Saturday, July 07, 2007

A Church Musician's


In a typical American parish, the selection of music betrays--and reinforces--an irreverent approach to the Mass.

By Michael Olbash

Apr 2003 (CWR) - Most CWR readers are probably familiar with the orthodox Catholic weekly newspaper, the Wanderer . I do not know how that title was chosen, but as a conservative Catholic musician with a considerable amount of training in organ, voice, and liturgy, I certainly feel like "the wanderer" myself. I wander from parish to parish, trying to find a community of people with whom I can share my gifts without being forced to perform the usual "sacro-pop" that has spread throughout the American Church like an unfettered parasite over the past thirty years.

Since my graduation from high school just ten short years ago, I have held "Director of Music" positions in eight separate parishes, with my terms of employment ranging in duration from six months to two years. I can't seem to hold down a job. Sooner or later--usually sooner--I come to blows with the pastor or a group of influential parishioners over the selection of liturgical music.


Here is the basic pattern of what happens when I am hired at a parish. My first order of business is to clean up that which has preceded me. I come in armed with the instruction on sacred art and furnishings from the Constitution on the Sacred Liturgy (124):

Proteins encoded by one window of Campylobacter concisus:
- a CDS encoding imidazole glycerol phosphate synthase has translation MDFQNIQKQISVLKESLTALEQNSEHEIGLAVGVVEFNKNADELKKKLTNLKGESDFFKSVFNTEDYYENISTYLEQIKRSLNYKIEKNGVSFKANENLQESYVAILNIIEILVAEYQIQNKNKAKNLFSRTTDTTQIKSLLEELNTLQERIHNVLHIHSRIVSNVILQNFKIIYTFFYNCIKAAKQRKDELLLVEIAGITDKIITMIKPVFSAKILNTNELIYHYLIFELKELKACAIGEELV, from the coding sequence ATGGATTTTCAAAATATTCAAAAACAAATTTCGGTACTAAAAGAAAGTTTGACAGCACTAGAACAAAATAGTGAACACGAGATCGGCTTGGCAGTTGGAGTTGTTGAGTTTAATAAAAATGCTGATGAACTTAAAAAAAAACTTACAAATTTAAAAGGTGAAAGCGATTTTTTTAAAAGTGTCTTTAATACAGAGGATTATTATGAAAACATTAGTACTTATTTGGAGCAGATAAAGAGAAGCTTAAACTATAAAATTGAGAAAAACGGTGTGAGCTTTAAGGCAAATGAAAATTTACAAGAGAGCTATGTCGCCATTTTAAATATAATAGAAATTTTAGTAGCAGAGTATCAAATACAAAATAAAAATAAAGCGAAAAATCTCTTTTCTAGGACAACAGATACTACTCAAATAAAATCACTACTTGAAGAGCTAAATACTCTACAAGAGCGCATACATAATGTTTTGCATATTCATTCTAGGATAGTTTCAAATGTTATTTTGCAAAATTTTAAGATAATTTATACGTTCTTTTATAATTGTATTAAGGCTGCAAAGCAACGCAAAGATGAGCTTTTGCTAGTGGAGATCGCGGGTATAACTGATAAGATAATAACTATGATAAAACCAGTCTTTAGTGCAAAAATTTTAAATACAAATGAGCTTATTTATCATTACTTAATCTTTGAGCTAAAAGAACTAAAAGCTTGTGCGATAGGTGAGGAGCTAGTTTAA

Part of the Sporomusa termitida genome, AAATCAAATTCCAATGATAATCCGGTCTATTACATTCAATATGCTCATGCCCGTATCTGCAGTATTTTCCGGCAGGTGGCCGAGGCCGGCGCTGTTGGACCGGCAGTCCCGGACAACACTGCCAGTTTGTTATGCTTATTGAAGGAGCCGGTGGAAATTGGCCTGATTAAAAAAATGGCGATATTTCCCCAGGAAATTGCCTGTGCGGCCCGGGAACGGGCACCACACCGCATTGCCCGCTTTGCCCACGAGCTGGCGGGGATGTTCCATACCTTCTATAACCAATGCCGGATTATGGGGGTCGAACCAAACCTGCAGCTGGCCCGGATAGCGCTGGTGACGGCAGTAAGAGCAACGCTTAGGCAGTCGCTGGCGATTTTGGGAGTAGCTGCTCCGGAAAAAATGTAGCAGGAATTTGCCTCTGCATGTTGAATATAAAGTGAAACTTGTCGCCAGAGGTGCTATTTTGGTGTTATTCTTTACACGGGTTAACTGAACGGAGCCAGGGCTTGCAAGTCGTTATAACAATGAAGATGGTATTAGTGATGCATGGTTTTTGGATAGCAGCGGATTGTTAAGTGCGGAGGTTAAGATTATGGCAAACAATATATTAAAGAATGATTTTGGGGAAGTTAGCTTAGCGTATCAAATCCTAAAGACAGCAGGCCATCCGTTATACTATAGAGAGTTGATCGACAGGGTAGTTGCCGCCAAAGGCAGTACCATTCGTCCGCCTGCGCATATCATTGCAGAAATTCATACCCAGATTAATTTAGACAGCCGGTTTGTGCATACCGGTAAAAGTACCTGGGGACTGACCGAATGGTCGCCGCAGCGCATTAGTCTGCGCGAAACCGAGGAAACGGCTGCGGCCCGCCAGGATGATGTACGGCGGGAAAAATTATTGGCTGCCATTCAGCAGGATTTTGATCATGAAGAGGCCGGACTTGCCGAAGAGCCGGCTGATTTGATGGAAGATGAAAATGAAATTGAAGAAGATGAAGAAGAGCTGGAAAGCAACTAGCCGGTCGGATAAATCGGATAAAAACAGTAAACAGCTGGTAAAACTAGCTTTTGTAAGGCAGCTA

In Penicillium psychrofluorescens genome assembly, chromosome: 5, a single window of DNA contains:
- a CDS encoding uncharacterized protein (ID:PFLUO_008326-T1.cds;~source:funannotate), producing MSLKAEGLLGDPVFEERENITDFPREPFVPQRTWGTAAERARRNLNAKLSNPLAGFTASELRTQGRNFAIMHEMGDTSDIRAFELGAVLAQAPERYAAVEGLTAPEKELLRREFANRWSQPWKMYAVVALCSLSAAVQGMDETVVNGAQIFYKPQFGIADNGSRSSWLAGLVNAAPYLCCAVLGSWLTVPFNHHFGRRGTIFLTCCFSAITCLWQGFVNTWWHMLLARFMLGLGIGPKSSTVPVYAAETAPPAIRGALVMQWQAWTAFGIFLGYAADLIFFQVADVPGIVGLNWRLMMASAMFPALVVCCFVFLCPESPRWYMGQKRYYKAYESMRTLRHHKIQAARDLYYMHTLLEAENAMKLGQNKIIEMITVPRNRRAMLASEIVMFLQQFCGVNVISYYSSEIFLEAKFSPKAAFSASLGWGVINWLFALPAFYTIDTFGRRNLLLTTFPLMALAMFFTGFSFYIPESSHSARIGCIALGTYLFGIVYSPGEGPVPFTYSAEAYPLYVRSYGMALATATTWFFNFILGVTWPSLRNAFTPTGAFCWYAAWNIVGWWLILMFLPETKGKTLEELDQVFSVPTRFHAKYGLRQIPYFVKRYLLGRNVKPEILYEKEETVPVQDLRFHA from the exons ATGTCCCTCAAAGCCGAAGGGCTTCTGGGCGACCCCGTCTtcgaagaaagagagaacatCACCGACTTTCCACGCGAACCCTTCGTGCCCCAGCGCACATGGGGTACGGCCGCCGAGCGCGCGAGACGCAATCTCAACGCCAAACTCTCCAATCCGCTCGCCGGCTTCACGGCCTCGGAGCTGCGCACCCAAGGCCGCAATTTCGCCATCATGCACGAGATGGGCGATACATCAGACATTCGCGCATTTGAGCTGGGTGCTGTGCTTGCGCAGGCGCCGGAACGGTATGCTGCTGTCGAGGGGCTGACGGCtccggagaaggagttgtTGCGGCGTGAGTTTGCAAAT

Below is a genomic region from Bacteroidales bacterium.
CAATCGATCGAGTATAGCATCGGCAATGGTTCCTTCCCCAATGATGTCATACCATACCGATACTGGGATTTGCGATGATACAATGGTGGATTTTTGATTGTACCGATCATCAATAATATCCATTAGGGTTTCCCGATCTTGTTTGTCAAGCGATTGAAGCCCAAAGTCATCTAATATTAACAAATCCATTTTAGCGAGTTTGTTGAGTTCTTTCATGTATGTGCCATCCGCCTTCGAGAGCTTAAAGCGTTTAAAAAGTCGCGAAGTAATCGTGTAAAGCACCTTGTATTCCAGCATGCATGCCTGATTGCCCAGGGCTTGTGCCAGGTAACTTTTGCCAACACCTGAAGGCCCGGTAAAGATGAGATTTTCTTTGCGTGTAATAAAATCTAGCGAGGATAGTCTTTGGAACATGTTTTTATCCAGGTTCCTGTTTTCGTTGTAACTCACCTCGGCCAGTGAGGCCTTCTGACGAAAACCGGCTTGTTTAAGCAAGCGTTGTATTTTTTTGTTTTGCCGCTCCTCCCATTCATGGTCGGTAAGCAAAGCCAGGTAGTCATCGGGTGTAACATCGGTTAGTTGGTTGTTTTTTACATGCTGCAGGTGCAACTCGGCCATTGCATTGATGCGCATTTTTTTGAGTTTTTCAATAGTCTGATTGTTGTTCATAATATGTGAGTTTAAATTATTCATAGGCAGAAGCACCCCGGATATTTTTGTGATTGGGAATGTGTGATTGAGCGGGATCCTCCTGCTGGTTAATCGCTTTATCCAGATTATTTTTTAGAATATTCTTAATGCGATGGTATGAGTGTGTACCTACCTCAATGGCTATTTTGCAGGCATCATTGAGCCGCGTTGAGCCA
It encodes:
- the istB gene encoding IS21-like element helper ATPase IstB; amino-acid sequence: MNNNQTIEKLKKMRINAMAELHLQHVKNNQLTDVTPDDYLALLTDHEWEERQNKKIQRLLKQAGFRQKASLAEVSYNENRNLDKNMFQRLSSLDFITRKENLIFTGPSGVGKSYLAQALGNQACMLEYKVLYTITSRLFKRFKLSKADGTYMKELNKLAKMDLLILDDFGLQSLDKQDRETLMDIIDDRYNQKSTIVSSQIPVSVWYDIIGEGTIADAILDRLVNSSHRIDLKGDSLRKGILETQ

• remove from the house of God... those works that are repugnant to faith and morals and to Christian devotion and that offend true religious sense either by their grotesqueness or by the deficiency, mediocrity, or sham in their artistic quality.

When they refer specifically to music, the Vatican II documents, and subsequent Church instructions, are much more delicate in their terminology referring to sacred musical arts. But their fundamental intent is still the same. A good deal of the music performed in American churches today is simply not fit for the house of God, and ought to be replaced.

Even just playing one sappy song per Mass is like giving sugar to a toddler; it's only a matter of time before the average individual in the pew will be demanding more and more of the stuff. Unfortunately, the people in positions of power at the parish level do not seem to understand that music ministry is not meant to entertain. It is meant to express our unity, our reverence, our humility, our awestruck wonder at the holy Sacrifice which Christ celebrates for us on the altar. It is meant to give voice to our beliefs, to lift up the teachings of the faith--not just to give everyone a warm feeling. Sappy music begets sappy theology, sappy dogma, and sappy moral teaching. Today's Catholics, facing the difficult challenges that come with living a moral life and defending the faith, need more.

MORE . . .


Tiber Jumper said...

i have to be honest, I am still so enthralled with the whole Mass, and the idea of receiving Jesus in flesh and blood has helped me to not be mortally offended by the not so great music and lyrics during the Mass.And I am even a musician and former worship team member, and an old ancient folk mass guitarist as a middle schooler in the early 70's!

Joyful Catholics said...

Yeah, I'm kind of mellow about that stuff, too, and don't get too bent out of shape, but I appreciate his thoughts being much younger than I and to crave what I at one time thought was so stodgy... amen bro.